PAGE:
The first Father’s Day was recognized on July 19, 1910 in the state of Washington. The day didn’t become a nationwide holiday until 1972, 58 years after President Woodrow Wilson signed to make Mother’s Day an official holiday.

Why did it take so long to recognize fathers for everything they contribute to their children’s lives? Well, according to one unnamed florist, “Fathers haven’t the same sentimental appeal that mothers have.” As I said last month, throughout history, many men have been defined by their physical strength. Fathers are no exception; take for example Zeus, who, in ancient Greek mythology, was known as the Father of Gods and men. Rarely will you see a depiction of Zeus without his trusty lightning bolt. A handful of lightning doesn’t scream tenderness.

Society can act as a mirror, projecting our insecurities back on us. Part of the reason there is a 58-year gap between officially recognizing Mother’s Day and Father’s Day is the idea that men wouldn’t consider a day to honor their contribution to the family dynamic as “manly.” In 1924, President Calvin Coolidge championed for the observance of Father’s Day. Coolidge met much pushback as men proclaimed their aversion to the holiday. A historian is quoting as saying men, “scoffed at the holiday’s sentimental attempts to domesticate manliness with flowers and gift-giving.” For men, especially fathers, one thing you should never be insecure about is showing a sensitive side. Hugging your kid doesn’t make you any less tough. Go ahead and cry during the sad part of a Disney movie. It’s OK. You won’t lose your man card. Don’t believe me? There is a photo floating around the Internet of Chuck Norris giving a friendly hug to Bruce Lee. Go ask Chuck to see his man card.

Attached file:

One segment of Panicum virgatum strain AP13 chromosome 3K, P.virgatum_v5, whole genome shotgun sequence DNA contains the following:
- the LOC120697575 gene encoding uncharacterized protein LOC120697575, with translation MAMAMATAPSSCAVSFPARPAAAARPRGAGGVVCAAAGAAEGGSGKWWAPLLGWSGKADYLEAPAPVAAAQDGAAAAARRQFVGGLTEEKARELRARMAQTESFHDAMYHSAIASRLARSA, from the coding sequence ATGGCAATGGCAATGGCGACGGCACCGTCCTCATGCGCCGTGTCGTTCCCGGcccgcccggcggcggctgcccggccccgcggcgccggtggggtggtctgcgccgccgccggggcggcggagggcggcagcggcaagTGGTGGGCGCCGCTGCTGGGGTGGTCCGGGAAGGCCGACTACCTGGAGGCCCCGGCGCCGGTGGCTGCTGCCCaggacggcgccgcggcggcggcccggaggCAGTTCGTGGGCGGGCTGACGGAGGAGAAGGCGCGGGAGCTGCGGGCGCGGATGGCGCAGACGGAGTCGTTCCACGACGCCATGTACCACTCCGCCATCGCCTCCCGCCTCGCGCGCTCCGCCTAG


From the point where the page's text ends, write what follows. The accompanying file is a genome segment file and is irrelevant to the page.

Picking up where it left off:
Just as mothers, fathers need to be recognized daily for their contributions to our future. A study which examined 10,000 children revealed that a father’s love is just as important as a mother’s love in the emotional development of a child. That, my friends, is a strength that cannot be measured by throwing lightning bolts.

 

 

About The Author

Paul Seiple
Editorial Director

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